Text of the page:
Ashley: A Few More Thoughts
I finally got to watch our segment which appeared a week ago this past Friday on CNN's Paul Zahn Now. Thank you Robert and Alician S. for your support while living a similar journey and for being such great Furman Paladin fans!
I watched Dream Mom's segment for the first time. The night of the live appearance I only got to hear the the piece through an ear-piece in my left ear. I sympathize deeply with Dream Mom's plight and support her wholeheartedly in wanting to care, love, and support her son at home. She obviously does an excellent job and I am privileged to know about their story.
However her opinions about Ashley's parents and the choice they made are moot. First she has a son. Her belief of her son becoming a "man" are hopeful at best. Certainly his body is becoming that but unfortunately his mind is not. I hope I am wrong in my opinion but I saw enough to know that he will probably not progress mentally beyond that of a small child. I am also hopeful that Ben will progress into a young man as well. Certainly his body will mature just like Dear Son but the likelihood is that Ben will always have a mental capacity also of a child's.
Dear Mom was obviously struggling to lift and move Dear Son about. In her part of the program she says that they somehow manage but if you read enough within her blog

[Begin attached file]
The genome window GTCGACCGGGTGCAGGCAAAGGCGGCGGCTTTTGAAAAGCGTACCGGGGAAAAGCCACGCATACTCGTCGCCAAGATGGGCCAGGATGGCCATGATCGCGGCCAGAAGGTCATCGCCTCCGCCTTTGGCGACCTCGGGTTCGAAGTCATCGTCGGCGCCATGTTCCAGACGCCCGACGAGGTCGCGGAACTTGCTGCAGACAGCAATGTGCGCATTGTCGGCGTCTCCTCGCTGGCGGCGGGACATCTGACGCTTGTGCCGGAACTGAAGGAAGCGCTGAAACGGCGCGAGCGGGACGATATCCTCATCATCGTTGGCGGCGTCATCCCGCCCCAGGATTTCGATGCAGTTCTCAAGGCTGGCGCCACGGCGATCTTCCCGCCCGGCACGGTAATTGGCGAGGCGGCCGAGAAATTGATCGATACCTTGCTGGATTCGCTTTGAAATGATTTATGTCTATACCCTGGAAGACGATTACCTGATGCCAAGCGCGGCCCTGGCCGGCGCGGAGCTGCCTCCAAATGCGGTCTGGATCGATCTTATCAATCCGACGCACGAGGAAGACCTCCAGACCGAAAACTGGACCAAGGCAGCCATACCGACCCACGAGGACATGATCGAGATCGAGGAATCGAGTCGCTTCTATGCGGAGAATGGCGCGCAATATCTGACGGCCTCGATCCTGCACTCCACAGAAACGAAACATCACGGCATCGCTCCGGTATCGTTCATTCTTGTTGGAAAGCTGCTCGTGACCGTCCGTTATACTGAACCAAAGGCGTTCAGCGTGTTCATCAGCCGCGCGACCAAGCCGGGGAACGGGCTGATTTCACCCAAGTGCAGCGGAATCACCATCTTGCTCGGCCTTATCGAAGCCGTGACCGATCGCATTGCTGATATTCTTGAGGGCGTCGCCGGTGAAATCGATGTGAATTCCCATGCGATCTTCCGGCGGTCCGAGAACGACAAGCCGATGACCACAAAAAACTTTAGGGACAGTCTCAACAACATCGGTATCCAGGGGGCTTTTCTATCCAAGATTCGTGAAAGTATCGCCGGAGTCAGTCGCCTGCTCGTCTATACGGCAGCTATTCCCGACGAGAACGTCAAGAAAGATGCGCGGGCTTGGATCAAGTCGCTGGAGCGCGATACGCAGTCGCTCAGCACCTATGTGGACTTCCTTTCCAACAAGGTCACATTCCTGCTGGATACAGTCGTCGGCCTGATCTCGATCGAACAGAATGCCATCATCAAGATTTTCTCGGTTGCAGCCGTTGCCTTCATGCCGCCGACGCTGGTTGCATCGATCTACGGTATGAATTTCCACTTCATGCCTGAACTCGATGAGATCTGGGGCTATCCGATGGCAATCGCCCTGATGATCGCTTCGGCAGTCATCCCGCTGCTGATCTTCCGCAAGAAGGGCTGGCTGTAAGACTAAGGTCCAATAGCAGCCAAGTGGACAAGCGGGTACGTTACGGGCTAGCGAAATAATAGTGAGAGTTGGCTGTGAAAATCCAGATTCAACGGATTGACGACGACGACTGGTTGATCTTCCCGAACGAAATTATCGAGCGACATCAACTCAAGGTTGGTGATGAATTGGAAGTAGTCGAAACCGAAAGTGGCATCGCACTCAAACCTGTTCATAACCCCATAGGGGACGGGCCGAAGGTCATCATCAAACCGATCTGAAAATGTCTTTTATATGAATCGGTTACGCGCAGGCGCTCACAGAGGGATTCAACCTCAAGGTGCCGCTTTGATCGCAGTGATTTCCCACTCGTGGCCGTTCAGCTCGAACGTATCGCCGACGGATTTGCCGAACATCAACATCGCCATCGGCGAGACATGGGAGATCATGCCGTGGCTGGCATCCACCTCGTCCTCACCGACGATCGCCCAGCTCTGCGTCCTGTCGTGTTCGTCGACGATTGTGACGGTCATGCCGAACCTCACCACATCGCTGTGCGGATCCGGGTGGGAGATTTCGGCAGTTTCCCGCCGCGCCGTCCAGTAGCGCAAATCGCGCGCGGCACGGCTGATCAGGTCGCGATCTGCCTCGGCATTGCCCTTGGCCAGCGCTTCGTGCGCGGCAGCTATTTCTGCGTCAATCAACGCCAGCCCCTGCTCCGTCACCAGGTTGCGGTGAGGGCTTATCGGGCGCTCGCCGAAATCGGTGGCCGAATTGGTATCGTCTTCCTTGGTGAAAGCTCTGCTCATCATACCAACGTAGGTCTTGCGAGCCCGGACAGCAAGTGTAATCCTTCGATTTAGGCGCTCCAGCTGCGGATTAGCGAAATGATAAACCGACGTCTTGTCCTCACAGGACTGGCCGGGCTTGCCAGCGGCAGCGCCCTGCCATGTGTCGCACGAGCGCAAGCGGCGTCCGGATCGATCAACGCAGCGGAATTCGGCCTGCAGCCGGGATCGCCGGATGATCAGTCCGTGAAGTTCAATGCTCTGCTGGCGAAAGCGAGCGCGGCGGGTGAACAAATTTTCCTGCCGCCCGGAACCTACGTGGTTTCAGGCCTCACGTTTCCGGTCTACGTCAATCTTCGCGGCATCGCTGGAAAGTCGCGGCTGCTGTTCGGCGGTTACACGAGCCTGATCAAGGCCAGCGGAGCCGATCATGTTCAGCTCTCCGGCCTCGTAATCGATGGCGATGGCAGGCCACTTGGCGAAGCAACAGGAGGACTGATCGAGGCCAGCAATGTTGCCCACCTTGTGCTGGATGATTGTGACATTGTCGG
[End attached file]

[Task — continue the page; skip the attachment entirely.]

you will see that she laments the need for equipment and resources needed to handle a young man the size of her son. This in itself makes Ashley's parents wise in their choice.
Secondly the fact that her son and my son are male should give us pause before we chastise the parents of a female neurologically special child. Ashley's parents tell us that their little girl began showing signs of puberty at the age of six. From conversations with other parents, physicians, and even Ben's nurses that situation is not only common it is an unfortunate fact. I am not worthy to deem judgement against Ashley's parents given this truth alone!
So many issues come to mind when I really think about Ashly's situation. Cleanliness, increased seizures, the inability to communicate; these are factors that need to be understood and addressed! No one in the disability community has given you the entire scope of information needed to address The Ashley Treatment. Now that I've seen both stories I feel even more strongly about my opinion.
It is also unfortunate this story will die an unresolved death in the news. Here was a clear opportunity for the disabled community to make our situations known but we've now been replaced by news of the Duke lacrosse team. That my friends lets me know where we stand in society. Let us talk about sex and media contrived racism and thus shove Ben, Dear Son, and millions of others back where they belong.
Monday, January 22, 2007
Ashley: A Few More Thoughts